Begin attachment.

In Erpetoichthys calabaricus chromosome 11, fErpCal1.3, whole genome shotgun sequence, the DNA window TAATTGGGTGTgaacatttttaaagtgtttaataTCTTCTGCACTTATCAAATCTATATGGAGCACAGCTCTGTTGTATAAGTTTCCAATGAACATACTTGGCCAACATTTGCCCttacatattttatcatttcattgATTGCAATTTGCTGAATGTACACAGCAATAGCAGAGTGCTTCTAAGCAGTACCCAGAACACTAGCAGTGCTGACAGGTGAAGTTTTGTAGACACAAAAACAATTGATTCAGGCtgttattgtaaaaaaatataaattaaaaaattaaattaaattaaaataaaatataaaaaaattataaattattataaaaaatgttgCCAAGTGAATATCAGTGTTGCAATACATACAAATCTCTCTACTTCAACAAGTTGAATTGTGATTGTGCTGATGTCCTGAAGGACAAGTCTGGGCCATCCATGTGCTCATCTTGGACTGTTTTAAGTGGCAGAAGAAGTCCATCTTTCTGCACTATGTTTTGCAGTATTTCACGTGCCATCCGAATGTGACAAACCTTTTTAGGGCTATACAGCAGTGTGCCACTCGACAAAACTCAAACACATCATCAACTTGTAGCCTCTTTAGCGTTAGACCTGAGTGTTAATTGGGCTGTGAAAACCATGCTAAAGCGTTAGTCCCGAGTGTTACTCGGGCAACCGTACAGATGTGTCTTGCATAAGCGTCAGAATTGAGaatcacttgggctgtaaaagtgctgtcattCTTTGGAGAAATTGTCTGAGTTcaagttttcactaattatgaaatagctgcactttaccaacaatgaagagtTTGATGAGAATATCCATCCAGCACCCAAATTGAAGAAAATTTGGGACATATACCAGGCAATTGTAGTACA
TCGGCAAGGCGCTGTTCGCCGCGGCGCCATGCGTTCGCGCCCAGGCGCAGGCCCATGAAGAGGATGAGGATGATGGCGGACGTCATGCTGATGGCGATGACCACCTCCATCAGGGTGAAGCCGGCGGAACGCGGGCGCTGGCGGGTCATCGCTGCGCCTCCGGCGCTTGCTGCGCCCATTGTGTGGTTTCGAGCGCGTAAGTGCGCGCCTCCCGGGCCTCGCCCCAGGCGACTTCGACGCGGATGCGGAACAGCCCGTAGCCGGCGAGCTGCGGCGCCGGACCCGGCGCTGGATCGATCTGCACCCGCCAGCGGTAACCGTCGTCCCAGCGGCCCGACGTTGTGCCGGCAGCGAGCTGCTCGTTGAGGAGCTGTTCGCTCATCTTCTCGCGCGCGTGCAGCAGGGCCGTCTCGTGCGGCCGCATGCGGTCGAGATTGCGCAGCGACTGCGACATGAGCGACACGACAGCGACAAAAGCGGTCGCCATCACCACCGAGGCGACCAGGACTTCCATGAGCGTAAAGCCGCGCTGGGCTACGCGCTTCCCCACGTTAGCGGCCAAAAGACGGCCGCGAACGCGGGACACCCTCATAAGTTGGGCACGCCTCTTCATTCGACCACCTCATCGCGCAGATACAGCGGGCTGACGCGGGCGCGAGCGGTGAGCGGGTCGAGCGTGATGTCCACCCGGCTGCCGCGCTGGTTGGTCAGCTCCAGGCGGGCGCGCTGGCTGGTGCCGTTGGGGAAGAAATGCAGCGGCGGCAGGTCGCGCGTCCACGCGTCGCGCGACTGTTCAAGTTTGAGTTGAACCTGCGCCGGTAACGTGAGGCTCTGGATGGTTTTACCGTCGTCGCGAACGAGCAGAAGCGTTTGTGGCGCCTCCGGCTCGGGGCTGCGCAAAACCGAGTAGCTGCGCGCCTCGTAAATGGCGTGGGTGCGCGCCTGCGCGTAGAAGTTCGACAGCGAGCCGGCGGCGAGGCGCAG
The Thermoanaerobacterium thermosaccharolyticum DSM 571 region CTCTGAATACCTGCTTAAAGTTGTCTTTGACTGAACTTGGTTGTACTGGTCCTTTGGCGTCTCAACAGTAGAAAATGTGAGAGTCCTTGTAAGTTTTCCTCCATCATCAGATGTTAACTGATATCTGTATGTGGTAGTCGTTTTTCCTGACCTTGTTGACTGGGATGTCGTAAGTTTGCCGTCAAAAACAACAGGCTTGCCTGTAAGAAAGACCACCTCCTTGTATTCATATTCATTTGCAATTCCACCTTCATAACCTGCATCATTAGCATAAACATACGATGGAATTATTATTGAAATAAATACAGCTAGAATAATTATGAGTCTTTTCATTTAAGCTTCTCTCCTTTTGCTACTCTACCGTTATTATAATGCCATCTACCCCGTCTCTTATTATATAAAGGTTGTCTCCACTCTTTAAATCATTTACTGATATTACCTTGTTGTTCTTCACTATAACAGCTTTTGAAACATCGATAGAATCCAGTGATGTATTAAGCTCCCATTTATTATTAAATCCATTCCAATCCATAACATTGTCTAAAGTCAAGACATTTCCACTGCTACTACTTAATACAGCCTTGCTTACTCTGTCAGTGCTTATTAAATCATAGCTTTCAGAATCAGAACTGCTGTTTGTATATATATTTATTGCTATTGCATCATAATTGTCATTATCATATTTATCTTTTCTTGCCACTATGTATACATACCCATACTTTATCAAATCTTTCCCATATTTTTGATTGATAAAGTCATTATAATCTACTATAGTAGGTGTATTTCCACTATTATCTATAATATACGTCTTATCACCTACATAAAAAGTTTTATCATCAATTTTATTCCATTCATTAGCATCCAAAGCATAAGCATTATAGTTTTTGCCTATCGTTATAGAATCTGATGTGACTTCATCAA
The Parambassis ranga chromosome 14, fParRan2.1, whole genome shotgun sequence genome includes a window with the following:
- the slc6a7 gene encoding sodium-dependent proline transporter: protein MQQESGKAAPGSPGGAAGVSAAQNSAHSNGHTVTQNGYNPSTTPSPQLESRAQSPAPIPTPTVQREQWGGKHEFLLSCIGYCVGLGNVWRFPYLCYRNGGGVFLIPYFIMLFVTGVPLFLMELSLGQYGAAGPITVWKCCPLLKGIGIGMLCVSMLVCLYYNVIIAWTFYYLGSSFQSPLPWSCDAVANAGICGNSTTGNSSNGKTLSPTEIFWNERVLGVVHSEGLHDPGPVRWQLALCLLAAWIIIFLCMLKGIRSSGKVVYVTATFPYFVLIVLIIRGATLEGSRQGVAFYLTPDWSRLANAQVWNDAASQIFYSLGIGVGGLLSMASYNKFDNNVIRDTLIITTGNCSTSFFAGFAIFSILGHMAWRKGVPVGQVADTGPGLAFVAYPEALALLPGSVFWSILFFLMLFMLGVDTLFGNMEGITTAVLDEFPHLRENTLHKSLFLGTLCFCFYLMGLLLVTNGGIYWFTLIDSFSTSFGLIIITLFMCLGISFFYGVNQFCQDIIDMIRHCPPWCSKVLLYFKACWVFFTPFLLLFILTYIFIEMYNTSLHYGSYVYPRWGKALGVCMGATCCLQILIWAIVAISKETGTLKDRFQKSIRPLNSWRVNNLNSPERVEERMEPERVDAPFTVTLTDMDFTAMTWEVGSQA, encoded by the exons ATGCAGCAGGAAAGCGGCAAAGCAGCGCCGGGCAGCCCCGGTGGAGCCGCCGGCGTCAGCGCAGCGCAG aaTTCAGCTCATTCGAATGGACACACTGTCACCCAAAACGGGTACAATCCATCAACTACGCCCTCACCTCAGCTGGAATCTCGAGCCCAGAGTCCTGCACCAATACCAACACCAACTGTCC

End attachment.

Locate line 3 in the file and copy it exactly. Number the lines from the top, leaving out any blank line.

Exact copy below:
The Thermoanaerobacterium thermosaccharolyticum DSM 571 region CTCTGAATACCTGCTTAAAGTTGTCTTTGACTGAACTTGGTTGTACTGGTCCTTTGGCGTCTCAACAGTAGAAAATGTGAGAGTCCTTGTAAGTTTTCCTCCATCATCAGATGTTAACTGATATCTGTATGTGGTAGTCGTTTTTCCTGACCTTGTTGACTGGGATGTCGTAAGTTTGCCGTCAAAAACAACAGGCTTGCCTGTAAGAAAGACCACCTCCTTGTATTCATATTCATTTGCAATTCCACCTTCATAACCTGCATCATTAGCATAAACATACGATGGAATTATTATTGAAATAAATACAGCTAGAATAATTATGAGTCTTTTCATTTAAGCTTCTCTCCTTTTGCTACTCTACCGTTATTATAATGCCATCTACCCCGTCTCTTATTATATAAAGGTTGTCTCCACTCTTTAAATCATTTACTGATATTACCTTGTTGTTCTTCACTATAACAGCTTTTGAAACATCGATAGAATCCAGTGATGTATTAAGCTCCCATTTATTATTAAATCCATTCCAATCCATAACATTGTCTAAAGTCAAGACATTTCCACTGCTACTACTTAATACAGCCTTGCTTACTCTGTCAGTGCTTATTAAATCATAGCTTTCAGAATCAGAACTGCTGTTTGTATATATATTTATTGCTATTGCATCATAATTGTCATTATCATATTTATCTTTTCTTGCCACTATGTATACATACCCATACTTTATCAAATCTTTCCCATATTTTTGATTGATAAAGTCATTATAATCTACTATAGTAGGTGTATTTCCACTATTATCTATAATATACGTCTTATCACCTACATAAAAAGTTTTATCATCAATTTTATTCCATTCATTAGCATCCAAAGCATAAGCATTATAGTTTTTGCCTATCGTTATAGAATCTGATGTGACTTCATCAA